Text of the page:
The problem is not plastic, but its use. Imagining our future without this material is neither possible nor sustainable. We must see plastic waste as a precious resource. New technologies are being developed, for example, chemical recycling, complementary to mechanical recycling. There are projects centered around eco-design to produce biodegradable plastic. We are on the correct road, but we must accelerate to reach the medium and long-term circularity objectives. Circular economy is a fundamental part of the solution, as most of the plastic pollution can be avoided.

From an industrial perspective, there are four strategic goals: 1) To eliminate and substitute problematic and non-necessary plastic objects, including dangerous additives; 2) To guarantee that the plastic products are designed to be circular, thus, in the first instance, reusable, recyclable, and compostable after multiple uses at the end of its shelf life. 3) To close the plastic cycle in the economy by guaranteeing that they circulate, are reused, recycled, or composted; 4) To manage plastics that cannot be reused or recycled, including existing waste, in an environmentally responsible way.

As a society, we must not renounce on the work of educating and raising awareness among all about the better management of waste materials and teaching them to reduce, reuse, and recycle. We can organize days to clean the areas from macroplastics and choose products that certify adequate production and recycling conditions.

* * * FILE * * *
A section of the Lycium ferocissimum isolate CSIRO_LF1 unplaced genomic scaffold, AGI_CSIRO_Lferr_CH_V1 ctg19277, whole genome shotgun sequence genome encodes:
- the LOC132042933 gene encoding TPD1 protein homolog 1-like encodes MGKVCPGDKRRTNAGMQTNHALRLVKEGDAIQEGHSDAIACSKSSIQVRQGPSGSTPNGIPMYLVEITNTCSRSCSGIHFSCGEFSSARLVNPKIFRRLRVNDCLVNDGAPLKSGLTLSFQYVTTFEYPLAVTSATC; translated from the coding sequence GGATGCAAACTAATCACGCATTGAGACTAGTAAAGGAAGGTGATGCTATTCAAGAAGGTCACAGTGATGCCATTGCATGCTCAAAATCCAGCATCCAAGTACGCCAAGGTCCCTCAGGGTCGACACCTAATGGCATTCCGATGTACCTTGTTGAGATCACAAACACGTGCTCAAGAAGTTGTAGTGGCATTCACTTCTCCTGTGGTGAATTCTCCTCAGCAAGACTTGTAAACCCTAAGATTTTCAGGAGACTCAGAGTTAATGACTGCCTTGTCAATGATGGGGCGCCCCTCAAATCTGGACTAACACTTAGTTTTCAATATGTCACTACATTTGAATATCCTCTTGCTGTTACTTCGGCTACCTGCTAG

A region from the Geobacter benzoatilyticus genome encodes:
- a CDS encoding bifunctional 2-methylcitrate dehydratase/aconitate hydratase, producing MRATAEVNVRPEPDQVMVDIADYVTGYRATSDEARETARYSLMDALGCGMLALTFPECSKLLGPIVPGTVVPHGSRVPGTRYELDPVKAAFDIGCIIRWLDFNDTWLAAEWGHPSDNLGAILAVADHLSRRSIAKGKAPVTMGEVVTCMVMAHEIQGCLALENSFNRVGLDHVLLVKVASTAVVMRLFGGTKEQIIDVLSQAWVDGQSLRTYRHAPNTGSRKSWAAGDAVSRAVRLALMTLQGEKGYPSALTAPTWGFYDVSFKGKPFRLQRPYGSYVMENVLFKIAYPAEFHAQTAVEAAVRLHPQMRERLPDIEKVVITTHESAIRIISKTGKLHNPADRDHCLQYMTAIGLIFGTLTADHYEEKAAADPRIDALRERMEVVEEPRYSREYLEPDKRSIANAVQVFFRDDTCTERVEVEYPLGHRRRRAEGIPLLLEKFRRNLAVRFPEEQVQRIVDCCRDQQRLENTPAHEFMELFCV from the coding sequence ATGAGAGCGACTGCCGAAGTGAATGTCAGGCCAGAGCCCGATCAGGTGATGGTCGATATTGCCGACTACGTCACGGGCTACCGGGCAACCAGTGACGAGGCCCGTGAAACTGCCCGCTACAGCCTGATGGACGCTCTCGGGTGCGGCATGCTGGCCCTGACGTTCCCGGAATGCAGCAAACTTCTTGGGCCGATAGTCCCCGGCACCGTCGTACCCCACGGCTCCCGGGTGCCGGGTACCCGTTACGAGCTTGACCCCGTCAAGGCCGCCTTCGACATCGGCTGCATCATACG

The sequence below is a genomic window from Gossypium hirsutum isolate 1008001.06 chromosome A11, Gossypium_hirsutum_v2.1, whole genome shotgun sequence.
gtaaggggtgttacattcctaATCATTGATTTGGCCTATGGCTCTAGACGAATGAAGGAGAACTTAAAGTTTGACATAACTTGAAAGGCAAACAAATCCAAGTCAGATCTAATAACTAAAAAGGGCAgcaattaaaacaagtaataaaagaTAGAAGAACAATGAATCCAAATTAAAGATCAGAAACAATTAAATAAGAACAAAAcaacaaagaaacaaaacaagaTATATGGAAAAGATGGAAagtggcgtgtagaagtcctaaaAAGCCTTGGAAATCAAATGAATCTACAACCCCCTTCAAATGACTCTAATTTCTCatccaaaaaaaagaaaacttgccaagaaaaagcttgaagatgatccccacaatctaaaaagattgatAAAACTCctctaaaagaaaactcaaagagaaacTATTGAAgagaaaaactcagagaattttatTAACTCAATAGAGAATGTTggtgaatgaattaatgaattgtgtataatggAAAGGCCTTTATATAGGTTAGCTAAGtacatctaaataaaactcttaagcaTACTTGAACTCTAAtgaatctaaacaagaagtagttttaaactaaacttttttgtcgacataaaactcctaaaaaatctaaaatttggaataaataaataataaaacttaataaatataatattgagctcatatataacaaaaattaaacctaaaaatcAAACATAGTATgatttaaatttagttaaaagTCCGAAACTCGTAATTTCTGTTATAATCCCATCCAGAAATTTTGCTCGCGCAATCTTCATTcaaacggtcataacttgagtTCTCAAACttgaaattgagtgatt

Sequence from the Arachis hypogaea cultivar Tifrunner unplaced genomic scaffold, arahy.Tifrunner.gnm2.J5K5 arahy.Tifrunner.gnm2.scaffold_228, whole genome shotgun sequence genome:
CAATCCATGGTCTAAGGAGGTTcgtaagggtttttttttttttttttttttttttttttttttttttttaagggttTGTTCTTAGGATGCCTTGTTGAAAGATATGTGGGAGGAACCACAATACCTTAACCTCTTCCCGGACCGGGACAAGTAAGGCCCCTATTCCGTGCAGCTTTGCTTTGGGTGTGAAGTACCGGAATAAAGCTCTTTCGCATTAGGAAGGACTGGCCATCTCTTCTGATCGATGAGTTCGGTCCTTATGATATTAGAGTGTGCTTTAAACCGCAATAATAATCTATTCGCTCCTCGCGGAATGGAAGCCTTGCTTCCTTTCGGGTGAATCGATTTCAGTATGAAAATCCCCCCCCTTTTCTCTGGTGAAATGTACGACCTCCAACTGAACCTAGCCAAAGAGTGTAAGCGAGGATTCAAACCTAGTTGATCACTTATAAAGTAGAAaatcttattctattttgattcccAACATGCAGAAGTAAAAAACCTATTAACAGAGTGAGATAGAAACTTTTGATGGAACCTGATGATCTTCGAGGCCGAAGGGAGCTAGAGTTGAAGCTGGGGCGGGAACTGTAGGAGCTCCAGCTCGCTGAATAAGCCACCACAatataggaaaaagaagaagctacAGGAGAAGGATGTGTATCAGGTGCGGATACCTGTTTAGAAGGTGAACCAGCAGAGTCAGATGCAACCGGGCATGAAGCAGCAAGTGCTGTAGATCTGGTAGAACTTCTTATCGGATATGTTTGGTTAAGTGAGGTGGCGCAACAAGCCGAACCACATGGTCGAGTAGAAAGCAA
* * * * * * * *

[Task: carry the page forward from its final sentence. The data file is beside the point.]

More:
We must change our habits, starting in our personal sphere, by eliminating the use of non-necessary plastic, choosing biodegradable products, and better managing our waste in a way that it can be really recycled.

Macroplastics: Any plastic product easily visible, generally over 5 millimeters in diameter.

Microplastics: Particles smaller than 5 mm in diameter

The primary microplastics are produced to carry out a specific function (for example, the abrasive cleaning beads in cosmetics).

The secondary microplastics result from the wear and tear or fragmentation of larger objects, either during their use or after their release into the environment.

*The author is a Ph.D. in biochemistry and a researcher in green chemistry.